more » ... object textures, paints, and lighting conditions. We report that our proposed method achieves the lowest test error on each tested condition in our dataset, showing the value of blending data-driven and physics-driven approaches.
arXiv:1903.10210v2 fatcat:u34mldx2ybb5raxjxxksrbffke

Coded aperture compressive 3-D LIDAR

Achuta Kadambi, Petros T. Boufounos
2015 2015 IEEE International Conference on Acoustics, Speech and Signal Processing (ICASSP)  
Continuous improvement in optical sensing components, as well as recent advances in signal acquisition theory provide a great opportunity to reduce the cost and enhance the capabilities of depth sensing systems. In this paper we propose a new depth sensing architecture that exploits a fixed coded aperture to significantly reduce the number of sensors compared to conventional systems. We further develop a modeling and reconstruction framework, based on model-based compressed sensing, which
more » ... terizes a large variety of depth sensing systems. Our experiments demonstrate that it is possible to reduce the number of sensors by more than 85%, with negligible reduction on the sensing quality. Index Terms-3-D imaging, LIDAR, time of flight, compressed sensing, computational imaging.
doi:10.1109/icassp.2015.7178153 dblp:conf/icassp/KadambiB15 fatcat:vopk36khbnb73lmhio42zz34ha

3D imaging with time of flight cameras

Shahram Izadi, Ayush Bhandari, Achuta Kadambi, Ramesh Raskar
2014 ACM SIGGRAPH 2014 Courses on - SIGGRAPH '14  
Figure 1 : This course offers a self-contained tutorial to building, understanding, and exploiting Time of Flight 3D sensors. We will begin the course by introducing attendees to the landscape of 3D cameras (upper-left) that can obtain depth maps of a scene (upper-right). In the (bottom row) we show different hardware systems, which will be discussed in the course as well.
doi:10.1145/2614028.2615433 dblp:conf/siggraph/IzadiBKR14 fatcat:2dfvcb6kqjexvf4c4f7a73kyyq

3D Depth Cameras in Vision: Benefits and Limitations of the Hardware [chapter]

Achuta Kadambi, Ayush Bhandari, Ramesh Raskar
2014 Advances in Computer Vision and Pattern Recognition  
The second-generation Microsoft Kinect uses time-of-flight technology, while the first-generation Kinect uses structured light technology. This raises the question whether one of these technologies is "better" than the other. In this chapter, readers will find an overview of 3D camera technology and the artifacts that occur in depth maps. We thank the following people at the Massachusetts Institute of Technology for their contributions to the chapter:
doi:10.1007/978-3-319-08651-4_1 fatcat:gtuf2sgevzbzxf2biyzrk2zhti

Demultiplexing illumination via low cost sensing and nanosecond coding

Achuta Kadambi, Ayush Bhandari, Refael Whyte, Adrian Dorrington, Ramesh Raskar
2014 2014 IEEE International Conference on Computational Photography (ICCP)  
Several computer vision algorithms require a sequence of photographs taken in different illumination conditions, which has spurred development in the area of illumination multiplexing. Various techniques for optimizing the multiplexing process already exist, but are geared toward regular or high speed cameras. Such cameras are fast, but code on the order of milliseconds. In this paper we propose a fusion of two popular contexts, time of flight range cameras and illumination multiplexing. Time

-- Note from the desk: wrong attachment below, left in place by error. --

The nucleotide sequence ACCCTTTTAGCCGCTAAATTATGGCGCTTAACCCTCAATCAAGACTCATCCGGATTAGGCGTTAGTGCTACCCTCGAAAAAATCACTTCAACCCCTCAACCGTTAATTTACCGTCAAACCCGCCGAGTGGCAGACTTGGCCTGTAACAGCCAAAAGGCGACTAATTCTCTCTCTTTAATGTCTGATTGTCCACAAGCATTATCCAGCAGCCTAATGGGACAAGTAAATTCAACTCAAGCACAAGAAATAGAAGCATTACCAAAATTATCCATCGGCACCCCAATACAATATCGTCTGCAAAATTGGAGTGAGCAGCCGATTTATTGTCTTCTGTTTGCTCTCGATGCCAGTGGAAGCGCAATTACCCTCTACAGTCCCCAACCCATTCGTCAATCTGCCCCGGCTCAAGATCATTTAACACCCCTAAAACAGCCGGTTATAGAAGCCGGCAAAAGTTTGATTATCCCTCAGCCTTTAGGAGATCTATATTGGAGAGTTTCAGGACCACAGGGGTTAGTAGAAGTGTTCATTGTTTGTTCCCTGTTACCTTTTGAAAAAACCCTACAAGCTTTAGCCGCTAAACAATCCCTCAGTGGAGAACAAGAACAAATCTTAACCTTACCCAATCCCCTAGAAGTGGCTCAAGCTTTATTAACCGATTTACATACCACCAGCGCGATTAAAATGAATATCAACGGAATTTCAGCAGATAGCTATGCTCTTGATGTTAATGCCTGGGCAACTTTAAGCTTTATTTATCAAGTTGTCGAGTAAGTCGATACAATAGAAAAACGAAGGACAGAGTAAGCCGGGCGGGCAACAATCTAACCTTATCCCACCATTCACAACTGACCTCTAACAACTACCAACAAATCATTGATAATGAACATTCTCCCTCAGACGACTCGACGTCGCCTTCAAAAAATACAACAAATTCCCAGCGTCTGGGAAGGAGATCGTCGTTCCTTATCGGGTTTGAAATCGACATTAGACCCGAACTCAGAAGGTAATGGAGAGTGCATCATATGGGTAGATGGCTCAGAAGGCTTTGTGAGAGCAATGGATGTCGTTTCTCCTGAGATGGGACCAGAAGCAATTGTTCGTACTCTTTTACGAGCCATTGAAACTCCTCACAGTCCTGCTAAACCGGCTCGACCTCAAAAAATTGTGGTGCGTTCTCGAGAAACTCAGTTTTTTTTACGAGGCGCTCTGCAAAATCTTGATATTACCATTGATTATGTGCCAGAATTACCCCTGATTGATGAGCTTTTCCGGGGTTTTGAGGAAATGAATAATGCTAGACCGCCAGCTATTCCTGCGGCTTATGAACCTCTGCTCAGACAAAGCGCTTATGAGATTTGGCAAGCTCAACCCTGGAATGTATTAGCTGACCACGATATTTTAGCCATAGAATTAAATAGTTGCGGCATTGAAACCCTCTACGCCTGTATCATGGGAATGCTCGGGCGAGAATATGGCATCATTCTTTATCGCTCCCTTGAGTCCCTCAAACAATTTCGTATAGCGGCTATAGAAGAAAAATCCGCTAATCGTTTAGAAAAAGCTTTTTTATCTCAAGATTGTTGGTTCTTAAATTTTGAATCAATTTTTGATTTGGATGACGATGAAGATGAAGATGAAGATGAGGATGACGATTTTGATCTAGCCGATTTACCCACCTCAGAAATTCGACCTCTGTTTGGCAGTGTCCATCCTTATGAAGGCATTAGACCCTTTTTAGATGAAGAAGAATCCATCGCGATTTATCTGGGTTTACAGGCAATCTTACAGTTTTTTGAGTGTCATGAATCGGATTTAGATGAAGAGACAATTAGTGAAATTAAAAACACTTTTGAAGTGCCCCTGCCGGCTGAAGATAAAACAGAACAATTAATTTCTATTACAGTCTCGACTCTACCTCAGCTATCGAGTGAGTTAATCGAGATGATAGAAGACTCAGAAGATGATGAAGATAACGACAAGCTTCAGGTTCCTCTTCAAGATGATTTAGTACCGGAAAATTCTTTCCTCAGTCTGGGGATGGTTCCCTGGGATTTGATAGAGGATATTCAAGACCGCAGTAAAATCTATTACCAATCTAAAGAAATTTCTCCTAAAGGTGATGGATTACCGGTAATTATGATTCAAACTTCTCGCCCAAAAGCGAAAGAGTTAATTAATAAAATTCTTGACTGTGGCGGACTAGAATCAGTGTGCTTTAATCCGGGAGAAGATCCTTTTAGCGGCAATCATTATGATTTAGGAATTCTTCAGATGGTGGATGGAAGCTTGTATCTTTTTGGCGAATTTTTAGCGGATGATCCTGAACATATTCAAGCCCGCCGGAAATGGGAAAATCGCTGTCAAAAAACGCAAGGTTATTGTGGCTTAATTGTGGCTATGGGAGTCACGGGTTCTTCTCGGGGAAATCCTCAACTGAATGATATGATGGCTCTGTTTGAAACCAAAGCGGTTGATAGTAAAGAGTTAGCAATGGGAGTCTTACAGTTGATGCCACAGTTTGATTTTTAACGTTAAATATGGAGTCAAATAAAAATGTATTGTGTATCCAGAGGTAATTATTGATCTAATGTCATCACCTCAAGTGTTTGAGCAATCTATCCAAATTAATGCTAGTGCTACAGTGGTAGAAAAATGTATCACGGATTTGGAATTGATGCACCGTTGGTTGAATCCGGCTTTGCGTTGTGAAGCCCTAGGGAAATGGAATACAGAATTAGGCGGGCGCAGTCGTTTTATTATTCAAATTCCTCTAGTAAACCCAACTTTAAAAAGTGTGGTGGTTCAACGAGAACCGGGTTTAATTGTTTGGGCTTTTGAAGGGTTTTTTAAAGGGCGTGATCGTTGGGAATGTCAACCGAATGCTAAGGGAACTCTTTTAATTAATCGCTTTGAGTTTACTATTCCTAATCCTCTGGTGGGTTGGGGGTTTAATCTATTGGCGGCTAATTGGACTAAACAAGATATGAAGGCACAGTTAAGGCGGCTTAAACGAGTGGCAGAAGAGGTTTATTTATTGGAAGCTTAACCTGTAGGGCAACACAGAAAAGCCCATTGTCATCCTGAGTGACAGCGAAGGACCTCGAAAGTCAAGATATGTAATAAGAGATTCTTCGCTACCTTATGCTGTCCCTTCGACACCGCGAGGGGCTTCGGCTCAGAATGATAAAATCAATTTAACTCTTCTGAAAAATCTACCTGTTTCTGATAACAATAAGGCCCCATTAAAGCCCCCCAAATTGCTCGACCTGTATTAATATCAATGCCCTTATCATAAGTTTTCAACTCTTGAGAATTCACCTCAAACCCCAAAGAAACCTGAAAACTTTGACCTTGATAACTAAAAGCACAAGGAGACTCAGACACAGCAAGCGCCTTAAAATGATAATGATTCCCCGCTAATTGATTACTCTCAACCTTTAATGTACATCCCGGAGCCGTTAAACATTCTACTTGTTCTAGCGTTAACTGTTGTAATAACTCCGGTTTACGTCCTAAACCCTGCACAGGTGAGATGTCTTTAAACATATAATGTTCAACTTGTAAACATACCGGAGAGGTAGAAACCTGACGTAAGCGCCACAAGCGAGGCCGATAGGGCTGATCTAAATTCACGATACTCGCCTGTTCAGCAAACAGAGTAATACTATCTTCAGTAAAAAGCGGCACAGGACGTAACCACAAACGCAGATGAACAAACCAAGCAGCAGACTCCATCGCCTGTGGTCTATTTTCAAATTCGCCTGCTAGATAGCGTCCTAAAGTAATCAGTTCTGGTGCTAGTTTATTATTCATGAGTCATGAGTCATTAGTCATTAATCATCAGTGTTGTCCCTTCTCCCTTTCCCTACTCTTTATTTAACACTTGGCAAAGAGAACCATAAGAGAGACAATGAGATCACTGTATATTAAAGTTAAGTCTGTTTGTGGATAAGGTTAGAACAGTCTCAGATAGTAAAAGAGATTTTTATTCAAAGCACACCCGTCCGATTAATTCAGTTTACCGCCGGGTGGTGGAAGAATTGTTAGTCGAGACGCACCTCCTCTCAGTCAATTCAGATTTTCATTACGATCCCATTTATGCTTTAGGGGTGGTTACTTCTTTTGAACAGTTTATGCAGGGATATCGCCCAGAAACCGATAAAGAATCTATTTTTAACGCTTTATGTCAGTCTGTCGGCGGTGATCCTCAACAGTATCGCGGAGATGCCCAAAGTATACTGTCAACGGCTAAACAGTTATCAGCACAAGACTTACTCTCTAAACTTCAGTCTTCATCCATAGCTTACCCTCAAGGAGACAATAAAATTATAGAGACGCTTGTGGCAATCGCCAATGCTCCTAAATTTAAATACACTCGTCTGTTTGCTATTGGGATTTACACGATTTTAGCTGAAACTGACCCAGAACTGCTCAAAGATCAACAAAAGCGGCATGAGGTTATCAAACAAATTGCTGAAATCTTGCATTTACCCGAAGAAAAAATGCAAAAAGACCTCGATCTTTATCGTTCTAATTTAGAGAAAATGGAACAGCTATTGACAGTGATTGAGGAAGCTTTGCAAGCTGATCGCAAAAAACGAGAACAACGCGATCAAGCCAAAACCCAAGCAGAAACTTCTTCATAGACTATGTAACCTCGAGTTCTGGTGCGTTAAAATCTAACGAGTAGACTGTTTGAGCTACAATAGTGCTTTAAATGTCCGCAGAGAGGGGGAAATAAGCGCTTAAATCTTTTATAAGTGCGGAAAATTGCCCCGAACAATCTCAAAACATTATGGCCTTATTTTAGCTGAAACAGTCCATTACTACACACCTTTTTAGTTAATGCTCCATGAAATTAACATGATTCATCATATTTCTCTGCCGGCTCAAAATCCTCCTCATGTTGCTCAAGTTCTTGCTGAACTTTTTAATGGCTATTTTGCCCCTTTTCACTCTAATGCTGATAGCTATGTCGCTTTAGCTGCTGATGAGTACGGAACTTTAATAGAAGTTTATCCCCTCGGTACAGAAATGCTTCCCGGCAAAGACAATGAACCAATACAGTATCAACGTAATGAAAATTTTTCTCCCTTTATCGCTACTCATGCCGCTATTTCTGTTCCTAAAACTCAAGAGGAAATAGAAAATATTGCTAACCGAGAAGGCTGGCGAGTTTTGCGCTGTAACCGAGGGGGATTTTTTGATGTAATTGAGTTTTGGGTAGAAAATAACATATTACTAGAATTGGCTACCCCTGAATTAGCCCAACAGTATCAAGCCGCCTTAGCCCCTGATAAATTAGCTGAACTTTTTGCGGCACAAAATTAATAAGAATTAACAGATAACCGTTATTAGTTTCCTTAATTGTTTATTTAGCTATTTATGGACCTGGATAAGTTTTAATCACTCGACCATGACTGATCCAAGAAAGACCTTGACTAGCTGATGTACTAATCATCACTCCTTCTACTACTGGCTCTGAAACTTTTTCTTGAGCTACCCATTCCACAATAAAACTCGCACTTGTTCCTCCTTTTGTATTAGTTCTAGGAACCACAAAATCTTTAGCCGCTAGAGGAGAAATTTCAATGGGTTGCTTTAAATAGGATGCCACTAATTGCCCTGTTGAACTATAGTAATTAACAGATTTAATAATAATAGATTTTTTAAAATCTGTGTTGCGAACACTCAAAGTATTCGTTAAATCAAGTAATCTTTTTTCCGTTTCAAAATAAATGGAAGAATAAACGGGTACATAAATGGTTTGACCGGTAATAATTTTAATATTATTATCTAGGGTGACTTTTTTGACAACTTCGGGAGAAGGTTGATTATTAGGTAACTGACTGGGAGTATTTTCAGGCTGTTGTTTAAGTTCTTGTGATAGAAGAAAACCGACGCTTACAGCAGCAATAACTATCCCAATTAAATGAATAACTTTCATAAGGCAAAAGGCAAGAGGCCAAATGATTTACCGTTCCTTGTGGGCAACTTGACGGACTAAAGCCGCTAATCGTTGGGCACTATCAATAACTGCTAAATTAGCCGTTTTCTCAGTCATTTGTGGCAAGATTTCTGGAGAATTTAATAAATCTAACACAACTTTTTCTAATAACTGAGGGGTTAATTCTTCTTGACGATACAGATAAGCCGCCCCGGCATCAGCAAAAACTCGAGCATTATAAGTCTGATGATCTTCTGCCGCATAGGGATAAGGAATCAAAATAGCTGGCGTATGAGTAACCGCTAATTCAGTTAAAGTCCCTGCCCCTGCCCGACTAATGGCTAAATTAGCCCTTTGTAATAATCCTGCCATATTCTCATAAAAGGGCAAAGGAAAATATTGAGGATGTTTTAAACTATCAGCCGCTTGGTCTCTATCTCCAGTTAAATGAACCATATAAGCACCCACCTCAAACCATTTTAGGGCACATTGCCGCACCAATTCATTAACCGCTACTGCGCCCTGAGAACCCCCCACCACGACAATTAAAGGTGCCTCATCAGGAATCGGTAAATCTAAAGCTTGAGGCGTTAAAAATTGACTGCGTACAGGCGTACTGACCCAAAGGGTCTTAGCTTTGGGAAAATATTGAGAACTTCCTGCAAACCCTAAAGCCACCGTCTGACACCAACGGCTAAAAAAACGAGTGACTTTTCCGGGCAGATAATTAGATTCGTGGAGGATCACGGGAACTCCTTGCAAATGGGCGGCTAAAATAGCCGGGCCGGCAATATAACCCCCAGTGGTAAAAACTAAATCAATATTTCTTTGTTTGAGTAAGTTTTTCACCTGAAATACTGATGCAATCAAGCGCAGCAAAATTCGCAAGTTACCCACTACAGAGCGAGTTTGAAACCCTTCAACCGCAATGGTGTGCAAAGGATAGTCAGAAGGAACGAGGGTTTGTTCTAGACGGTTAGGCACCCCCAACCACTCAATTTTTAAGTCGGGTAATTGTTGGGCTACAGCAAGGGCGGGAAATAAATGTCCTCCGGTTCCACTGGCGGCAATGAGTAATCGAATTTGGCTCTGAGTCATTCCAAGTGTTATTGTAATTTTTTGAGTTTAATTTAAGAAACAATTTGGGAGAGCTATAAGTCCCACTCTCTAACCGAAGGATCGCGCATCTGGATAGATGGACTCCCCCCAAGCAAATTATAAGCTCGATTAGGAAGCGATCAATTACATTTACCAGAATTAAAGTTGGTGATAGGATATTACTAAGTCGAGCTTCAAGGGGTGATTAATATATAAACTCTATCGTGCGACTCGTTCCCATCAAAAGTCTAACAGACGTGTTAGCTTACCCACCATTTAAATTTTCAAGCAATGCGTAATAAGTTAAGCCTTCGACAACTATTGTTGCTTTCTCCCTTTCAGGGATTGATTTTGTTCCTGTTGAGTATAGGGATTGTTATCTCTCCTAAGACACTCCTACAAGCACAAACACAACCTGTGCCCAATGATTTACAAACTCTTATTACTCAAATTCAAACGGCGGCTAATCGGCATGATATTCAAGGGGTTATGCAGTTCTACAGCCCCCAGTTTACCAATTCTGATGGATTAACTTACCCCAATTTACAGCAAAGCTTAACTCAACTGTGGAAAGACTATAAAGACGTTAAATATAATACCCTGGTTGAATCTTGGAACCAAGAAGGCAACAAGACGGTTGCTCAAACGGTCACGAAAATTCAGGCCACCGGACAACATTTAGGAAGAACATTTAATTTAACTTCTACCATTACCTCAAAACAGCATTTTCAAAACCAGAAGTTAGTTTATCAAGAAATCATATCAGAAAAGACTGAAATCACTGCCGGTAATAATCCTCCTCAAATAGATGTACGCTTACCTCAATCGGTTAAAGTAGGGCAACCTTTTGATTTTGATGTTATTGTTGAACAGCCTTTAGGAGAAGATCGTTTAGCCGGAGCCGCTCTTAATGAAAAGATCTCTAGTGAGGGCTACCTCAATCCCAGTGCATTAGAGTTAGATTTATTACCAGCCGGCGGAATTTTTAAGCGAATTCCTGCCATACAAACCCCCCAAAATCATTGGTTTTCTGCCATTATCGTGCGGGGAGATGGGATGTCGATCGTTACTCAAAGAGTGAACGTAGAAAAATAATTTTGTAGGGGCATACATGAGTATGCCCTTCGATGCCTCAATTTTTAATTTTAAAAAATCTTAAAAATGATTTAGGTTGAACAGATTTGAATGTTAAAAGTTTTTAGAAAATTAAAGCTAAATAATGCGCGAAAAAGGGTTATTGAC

more » ... flight cameras are a low cost, consumer-oriented technology capable of acquiring range maps at 30 frames per second. Such cameras have a natural connection to conventional illumination multiplexing strategies as both paradigms rely on the capture of multiple shots and synchronized illumination. While previous work on illumination multiplexing has exploited coding at millisecond intervals, we repurpose sensors that are ordinarily used in time of flight imaging to demultiplex via nanosecond coding strategies.
doi:10.1109/iccphot.2014.6831811 dblp:conf/iccp/KadambiBWDR14 fatcat:46voub6e65bpjbr5h2hrtwyp6m

Polarized 3D: High-Quality Depth Sensing with Polarization Cues

Achuta Kadambi, Vage Taamazyan, Boxin Shi, Ramesh Raskar
2015 2015 IEEE International Conference on Computer Vision (ICCV)  
Coarse depth maps can be enhanced by using the shape information from polarization cues. We propose a framework to combine surface normals from polarization (hereafter polarization normals) with an aligned depth map. Polarization normals have not been used for depth enhancement before. This is because polarization normals suffer from physics-based artifacts, such as azimuthal ambiguity, refractive distortion and fronto-parallel signal degradation. We propose a framework to overcome these key
more » ... llenges, allowing the benefits of polarization to be used to enhance depth maps. Our results demonstrate improvement with respect to state-of-the-art 3D reconstruction techniques.
doi:10.1109/iccv.2015.385 dblp:conf/iccv/KadambiTSR15 fatcat:4wm3k7z5njc3jdebofk3hzevva